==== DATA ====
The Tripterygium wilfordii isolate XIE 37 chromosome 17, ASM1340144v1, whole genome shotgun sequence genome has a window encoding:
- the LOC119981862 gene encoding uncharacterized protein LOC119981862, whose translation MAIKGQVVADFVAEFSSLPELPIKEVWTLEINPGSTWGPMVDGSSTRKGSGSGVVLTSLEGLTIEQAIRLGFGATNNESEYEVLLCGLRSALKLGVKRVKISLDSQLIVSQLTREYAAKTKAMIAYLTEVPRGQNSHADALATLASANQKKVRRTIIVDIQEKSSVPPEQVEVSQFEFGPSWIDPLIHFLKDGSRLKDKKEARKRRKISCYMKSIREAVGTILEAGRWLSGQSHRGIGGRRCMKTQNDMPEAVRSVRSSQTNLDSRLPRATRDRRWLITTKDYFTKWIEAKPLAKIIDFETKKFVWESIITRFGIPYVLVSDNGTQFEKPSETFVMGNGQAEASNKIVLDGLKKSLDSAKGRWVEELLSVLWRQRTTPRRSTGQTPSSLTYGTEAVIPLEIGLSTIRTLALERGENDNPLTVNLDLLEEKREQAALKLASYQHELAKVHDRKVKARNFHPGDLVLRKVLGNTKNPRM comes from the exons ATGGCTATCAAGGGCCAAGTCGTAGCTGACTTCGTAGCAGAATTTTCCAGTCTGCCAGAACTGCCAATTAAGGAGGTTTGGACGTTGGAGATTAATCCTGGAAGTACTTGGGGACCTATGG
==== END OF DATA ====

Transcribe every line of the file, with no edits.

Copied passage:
The Tripterygium wilfordii isolate XIE 37 chromosome 17, ASM1340144v1, whole genome shotgun sequence genome has a window encoding:
- the LOC119981862 gene encoding uncharacterized protein LOC119981862, whose translation MAIKGQVVADFVAEFSSLPELPIKEVWTLEINPGSTWGPMVDGSSTRKGSGSGVVLTSLEGLTIEQAIRLGFGATNNESEYEVLLCGLRSALKLGVKRVKISLDSQLIVSQLTREYAAKTKAMIAYLTEVPRGQNSHADALATLASANQKKVRRTIIVDIQEKSSVPPEQVEVSQFEFGPSWIDPLIHFLKDGSRLKDKKEARKRRKISCYMKSIREAVGTILEAGRWLSGQSHRGIGGRRCMKTQNDMPEAVRSVRSSQTNLDSRLPRATRDRRWLITTKDYFTKWIEAKPLAKIIDFETKKFVWESIITRFGIPYVLVSDNGTQFEKPSETFVMGNGQAEASNKIVLDGLKKSLDSAKGRWVEELLSVLWRQRTTPRRSTGQTPSSLTYGTEAVIPLEIGLSTIRTLALERGENDNPLTVNLDLLEEKREQAALKLASYQHELAKVHDRKVKARNFHPGDLVLRKVLGNTKNPRM comes from the exons ATGGCTATCAAGGGCCAAGTCGTAGCTGACTTCGTAGCAGAATTTTCCAGTCTGCCAGAACTGCCAATTAAGGAGGTTTGGACGTTGGAGATTAATCCTGGAAGTACTTGGGGACCTATGG